1. Executive Summary: 2. 1. IKEA Objectives: * IKEA produces cheap and affordable products for the customers. * The company wants better life for those who cannot afford expensive products. * IKEA always helps to produce right product for the right consumer. * IKEA always tries to sell their products at low prices. * The company’s global developments and its continual commitment is to have a positive impact on people and the environment. 2. 2. IKEA Vision: The Vision is to create a better everyday life for the many people.
They make this possible by offering a wide range of well-designed home furnishing products at prices so low that as many people as possible will be able to afford them. 2. 3. IKEA Mission: The mission is to offer a wide range of home furnishing items of good design and function, excellent quality and durability, at prices so low that the majority of people can afford to buy them (IKEA 1994). The company targets the customer who is looking for value and is willing to do a little bit of work serving them-selves, transporting the items home and assembling the furniture for a better price.
The typical Ikea customer is young low to middle income family. 2. Company Summary: 3. 4. Company Background: IKEA is a privately-held, international home products retailer that sells flat pack furniture, accessories, and bathroom and kitchen items in their retail stores around the world. The company, which pioneered flat-pack design furniture at affordable prices, is now the world’s largest furniture retailer. IKEA was founded in 1943 by 17-year-old Ingvar Kamprad in Sweden and it is owned by a Dutch registered foundation controlled by the Kamprad family.
The company which was originated in Smaland, Sweden, distributes its products through its retail outlets. As of August 2009, the chain has 301 stores in 37 countries, most of them in Europe, North America, Asia and Australia. IKEA founder Ingvar Kamprad was born and grew up on the farm Elmtaryd, parish of Agunnaryd in Smaland, in the south of Sweden. As a young boy Ingvar Kamprad knew that he wanted to develop a business. Various events during his upbringing gave him a strong drive to create his own resources and to be independent. In 1943 The Ikea was born, initially a mail-order business selling pencils, postcards, and other merchandise.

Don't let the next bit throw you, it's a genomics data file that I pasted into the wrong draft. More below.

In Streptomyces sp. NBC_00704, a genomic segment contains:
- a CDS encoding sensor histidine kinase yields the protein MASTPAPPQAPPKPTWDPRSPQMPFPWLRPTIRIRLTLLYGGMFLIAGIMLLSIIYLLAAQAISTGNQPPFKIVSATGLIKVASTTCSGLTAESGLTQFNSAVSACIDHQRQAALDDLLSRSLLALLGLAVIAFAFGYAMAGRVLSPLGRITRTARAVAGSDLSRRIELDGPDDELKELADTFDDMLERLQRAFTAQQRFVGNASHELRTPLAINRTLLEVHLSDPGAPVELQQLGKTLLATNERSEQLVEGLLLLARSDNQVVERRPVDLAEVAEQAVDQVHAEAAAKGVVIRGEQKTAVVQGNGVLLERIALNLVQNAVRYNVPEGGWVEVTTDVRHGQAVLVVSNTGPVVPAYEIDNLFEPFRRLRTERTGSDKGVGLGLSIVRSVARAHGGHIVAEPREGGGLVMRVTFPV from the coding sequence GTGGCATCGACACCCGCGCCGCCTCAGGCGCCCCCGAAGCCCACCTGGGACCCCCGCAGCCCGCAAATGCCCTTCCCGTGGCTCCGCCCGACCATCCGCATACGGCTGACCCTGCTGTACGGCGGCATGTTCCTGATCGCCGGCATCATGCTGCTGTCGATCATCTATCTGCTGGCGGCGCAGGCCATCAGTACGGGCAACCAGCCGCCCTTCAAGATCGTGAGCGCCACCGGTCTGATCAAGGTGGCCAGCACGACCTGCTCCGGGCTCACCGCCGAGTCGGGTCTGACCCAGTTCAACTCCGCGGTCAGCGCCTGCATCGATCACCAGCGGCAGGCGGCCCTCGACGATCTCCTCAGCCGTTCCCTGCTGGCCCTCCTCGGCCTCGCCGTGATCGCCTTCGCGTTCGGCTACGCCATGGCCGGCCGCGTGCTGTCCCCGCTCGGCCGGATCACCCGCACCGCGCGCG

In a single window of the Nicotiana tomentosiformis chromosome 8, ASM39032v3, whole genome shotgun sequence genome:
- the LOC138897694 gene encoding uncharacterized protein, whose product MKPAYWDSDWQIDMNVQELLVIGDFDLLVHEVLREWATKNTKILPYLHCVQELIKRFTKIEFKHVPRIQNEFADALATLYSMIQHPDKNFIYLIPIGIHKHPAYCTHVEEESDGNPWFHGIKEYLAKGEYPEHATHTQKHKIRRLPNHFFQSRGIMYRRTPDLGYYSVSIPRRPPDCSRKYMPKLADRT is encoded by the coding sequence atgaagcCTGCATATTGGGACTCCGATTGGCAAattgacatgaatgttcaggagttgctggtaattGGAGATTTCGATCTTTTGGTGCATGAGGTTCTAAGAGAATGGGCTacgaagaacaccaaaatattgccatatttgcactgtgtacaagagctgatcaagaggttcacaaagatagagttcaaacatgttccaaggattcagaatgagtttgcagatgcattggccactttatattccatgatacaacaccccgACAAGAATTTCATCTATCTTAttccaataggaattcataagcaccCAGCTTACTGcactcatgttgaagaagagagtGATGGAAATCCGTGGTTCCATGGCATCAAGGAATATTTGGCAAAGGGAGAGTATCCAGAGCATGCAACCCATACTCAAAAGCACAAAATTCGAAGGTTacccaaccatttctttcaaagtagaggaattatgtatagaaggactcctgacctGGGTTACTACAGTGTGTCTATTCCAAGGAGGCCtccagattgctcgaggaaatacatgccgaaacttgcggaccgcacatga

The name derives from the initial letters of Ingvar Kamprad and of Elmtaryd and Agunnaryd. More over in 1948 Furniture manufacturing was an additional business for many farmers in Smaland. So Ingvar Kamprad also introduced Furniture in the IKEA business as a complement to the general merchandise. This was a success and Ingvar Kamprad starts exploring innovative solutions such as furniture design, self-assembly and advertising and by 1951 The first annual IKEA furniture catalogue was published in Sweden. Ikea grew and two years later by 1953 they opened a showroom in Almhult.
Here the customers could see and experience the quality of the products before ordering them and Ingvar could meet customers in person and learn from them. 3. 5. Company Location and Facilities: The company IKEA has a several store over many places in the world as the following a. Europe: Belgium, Bulgaria, Czech Republic, Denmark, Germany, Spain, Greece, France. Iceland, Ireland, Italy, Cyprus, Hungary Netherlands, Norway, Austria, Russia, Poland, Portugal, Romania, Switzerland, Slovakia, Finland, Sweden, Turkey, and United Kingdom b. North America: Canada and United States. c.
Middle East: Kuwait, Saudi Arabia, and United Arab Emirates. d. Asia Pacific: Australia, China, Hong Kong, Japan, Malaysia, Taiwan, Singapore, and Thailand. The facilities that could be found in most of IKEA stores is the same, however they are mentioned in the IKEA Ireland as the following: a. Showroom: IKEA stores are huge home exhibitions. Stretch out on a bed, see how many people you can fit on a sofa, or let your children choose furniture for their rooms. Our room settings are built entirely from IKEA products, and will give you inspirational ideas for furnishing, lighting and decorating your home. . Market hall: The market hall is just what it sounds like: many different specialist shops gathered together. You’ll find everything from rugs to pots to picture frames and clocks. You’ll also see all kinds of home lighting, everything you need for your kitchen, and countless unique gifts you can give to others – or spoil yourself with. c. IKEA Restaurant: At the IKEA restaurant you can take a break from the hard work of shopping. You can even start your day at the IKEA restaurant with breakfast before the store opens. Or why not have coffee and cake in the afternoon!
In the restaurant you’ll find healthy Swedish and local dishes daily made using high quality fresh produce. You can use our highchairs and baby changing facilities for the little ones. And while the grownups rest a few minutes after lunch, the kids can have fun in the children’s play area. d. IKEA for kids: IKEA supervised play area and ballroom, and shop in peace. This way, everyone’s happy. Or if you want them to help make furnishing decisions, strollers are available at the entrance. e. Care and feeding of kids: IKEA provides clean feeding and changing facilities for small children.